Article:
In 2013, I left the consultancy I had co-founded to rest, reflect, and reconsider my approach to helping groups collaborate more effectively. That time led me to the premise that has become the foundation of my work since — that getting better at collaboration is “simply” a matter of practicing, and the more we figure out how to encourage practice, the better we all will get at collaboration.

I wanted to explore this premise while also taking care of myself and maintaining balance in my life. I was not ready to start another company, but I was also afraid of feeling isolated. I had felt that way for much of the early part of my career, and being part of a tight-knit team at my consultancy had been a huge joy. I wanted the best of both worlds — the support, learning, and joy of being part of a close team along with the freedom and flexibility of being independent.

I think many people’s first instinct for addressing professional isolation, especially as an independent, is to form a group that meets once a month or a few times a year. I think this is a great thing to do, and I think more people would be well-served if they did this. However, I wanted deeper relationships and learning than an occasional coffee with colleagues would provide.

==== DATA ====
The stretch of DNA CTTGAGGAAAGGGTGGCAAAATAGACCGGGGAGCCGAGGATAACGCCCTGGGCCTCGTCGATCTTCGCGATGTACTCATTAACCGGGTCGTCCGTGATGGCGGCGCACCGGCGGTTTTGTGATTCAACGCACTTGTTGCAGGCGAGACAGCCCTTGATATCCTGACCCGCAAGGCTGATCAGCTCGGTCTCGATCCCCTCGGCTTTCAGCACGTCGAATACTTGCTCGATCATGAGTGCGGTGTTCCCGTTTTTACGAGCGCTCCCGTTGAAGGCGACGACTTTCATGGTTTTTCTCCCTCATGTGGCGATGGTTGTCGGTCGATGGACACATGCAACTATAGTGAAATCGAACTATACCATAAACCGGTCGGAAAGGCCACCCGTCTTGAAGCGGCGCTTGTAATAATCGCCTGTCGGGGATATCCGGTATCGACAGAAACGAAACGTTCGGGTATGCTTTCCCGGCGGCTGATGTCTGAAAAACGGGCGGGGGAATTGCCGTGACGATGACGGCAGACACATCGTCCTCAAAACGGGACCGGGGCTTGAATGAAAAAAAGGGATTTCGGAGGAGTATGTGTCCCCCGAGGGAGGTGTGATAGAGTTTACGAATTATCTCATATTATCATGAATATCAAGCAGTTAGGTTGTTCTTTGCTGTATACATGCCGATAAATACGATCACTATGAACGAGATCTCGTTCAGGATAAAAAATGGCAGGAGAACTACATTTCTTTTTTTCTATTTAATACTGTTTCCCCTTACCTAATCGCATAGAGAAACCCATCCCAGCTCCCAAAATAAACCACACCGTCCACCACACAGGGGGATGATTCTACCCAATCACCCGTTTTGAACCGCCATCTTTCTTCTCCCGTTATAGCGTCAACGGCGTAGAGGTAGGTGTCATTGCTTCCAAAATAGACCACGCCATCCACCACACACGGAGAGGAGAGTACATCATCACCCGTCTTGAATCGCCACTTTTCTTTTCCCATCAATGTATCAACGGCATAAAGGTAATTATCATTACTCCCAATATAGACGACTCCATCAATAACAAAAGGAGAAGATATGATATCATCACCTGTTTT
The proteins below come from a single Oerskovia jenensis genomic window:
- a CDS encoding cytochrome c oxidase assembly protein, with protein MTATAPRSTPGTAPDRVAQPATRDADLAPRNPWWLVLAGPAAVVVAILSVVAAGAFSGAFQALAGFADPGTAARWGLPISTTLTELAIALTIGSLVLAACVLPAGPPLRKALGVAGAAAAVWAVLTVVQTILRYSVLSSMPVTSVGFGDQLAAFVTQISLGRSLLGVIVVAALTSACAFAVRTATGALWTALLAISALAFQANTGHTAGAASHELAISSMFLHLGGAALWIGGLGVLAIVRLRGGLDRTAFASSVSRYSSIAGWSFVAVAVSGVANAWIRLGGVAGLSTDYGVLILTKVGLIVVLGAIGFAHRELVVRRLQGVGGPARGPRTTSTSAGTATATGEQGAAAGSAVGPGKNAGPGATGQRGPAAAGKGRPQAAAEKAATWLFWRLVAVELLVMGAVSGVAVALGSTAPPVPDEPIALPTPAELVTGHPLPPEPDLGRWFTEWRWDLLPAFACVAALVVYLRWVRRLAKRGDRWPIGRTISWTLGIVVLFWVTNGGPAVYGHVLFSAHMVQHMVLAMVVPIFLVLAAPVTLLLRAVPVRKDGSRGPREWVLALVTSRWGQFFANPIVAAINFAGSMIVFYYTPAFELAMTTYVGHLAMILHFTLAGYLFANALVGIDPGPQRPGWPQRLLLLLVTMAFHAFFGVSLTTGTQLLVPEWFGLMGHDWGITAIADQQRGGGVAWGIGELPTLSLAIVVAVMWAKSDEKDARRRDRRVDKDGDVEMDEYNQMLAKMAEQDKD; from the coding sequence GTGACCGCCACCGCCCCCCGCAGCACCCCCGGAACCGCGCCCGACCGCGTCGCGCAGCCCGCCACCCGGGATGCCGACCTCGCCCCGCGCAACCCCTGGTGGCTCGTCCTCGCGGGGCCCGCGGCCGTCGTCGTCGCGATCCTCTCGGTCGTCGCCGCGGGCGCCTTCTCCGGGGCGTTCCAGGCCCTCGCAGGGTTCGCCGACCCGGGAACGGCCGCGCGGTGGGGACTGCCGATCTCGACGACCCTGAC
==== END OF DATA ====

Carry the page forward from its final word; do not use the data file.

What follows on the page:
First instincts also don’t always result in optimal designs. I wanted to model a less knee-jerk, more decentralized approach to creating communities of learning and practice. Specifically, I wanted to play with two design principles:

  • Be selfish, but in a networked way
  • Frequent collisions

Armed with this clarity, I started to experiment.

Be Selfish, but in a Networked Way